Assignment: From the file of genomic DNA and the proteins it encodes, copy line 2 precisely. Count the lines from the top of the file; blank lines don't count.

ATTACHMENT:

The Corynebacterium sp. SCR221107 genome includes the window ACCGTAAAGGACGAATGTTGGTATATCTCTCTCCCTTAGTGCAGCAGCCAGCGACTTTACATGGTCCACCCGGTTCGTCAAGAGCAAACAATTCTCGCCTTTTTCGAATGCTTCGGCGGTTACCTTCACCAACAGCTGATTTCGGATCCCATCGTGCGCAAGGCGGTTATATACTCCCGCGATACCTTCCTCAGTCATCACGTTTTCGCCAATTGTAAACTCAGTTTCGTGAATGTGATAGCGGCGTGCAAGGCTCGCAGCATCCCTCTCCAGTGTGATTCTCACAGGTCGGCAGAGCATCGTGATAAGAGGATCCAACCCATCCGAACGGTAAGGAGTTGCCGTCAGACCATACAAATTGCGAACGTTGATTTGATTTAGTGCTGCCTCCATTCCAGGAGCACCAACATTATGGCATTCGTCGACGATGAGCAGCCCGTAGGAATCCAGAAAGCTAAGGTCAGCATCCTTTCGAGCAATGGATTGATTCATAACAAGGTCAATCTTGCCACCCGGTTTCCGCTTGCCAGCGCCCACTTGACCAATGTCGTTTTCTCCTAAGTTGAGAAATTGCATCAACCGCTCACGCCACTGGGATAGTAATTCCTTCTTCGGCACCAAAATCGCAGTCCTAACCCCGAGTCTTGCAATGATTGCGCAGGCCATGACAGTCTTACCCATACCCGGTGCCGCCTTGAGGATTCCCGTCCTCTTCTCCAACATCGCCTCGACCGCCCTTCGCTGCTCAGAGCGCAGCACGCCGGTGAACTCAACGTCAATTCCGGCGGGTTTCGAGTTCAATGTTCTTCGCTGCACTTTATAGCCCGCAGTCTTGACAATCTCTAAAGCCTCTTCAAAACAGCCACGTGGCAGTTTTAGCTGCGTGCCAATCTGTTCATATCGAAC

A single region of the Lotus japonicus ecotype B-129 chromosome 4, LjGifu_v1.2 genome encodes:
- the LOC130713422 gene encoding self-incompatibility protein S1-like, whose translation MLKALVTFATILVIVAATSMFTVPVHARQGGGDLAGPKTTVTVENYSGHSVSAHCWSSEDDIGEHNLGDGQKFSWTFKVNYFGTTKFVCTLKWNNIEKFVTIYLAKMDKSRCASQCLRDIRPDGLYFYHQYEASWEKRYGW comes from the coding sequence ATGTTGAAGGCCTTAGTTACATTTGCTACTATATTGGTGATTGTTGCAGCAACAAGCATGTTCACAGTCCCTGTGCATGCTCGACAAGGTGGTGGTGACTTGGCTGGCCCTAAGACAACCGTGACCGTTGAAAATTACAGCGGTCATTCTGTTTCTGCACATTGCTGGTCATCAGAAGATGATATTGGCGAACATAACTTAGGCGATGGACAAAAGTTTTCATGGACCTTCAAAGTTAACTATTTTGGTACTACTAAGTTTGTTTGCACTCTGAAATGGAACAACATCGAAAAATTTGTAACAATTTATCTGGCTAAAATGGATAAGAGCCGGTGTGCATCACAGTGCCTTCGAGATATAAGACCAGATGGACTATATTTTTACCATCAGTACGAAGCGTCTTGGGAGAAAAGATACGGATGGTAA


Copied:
A single region of the Lotus japonicus ecotype B-129 chromosome 4, LjGifu_v1.2 genome encodes: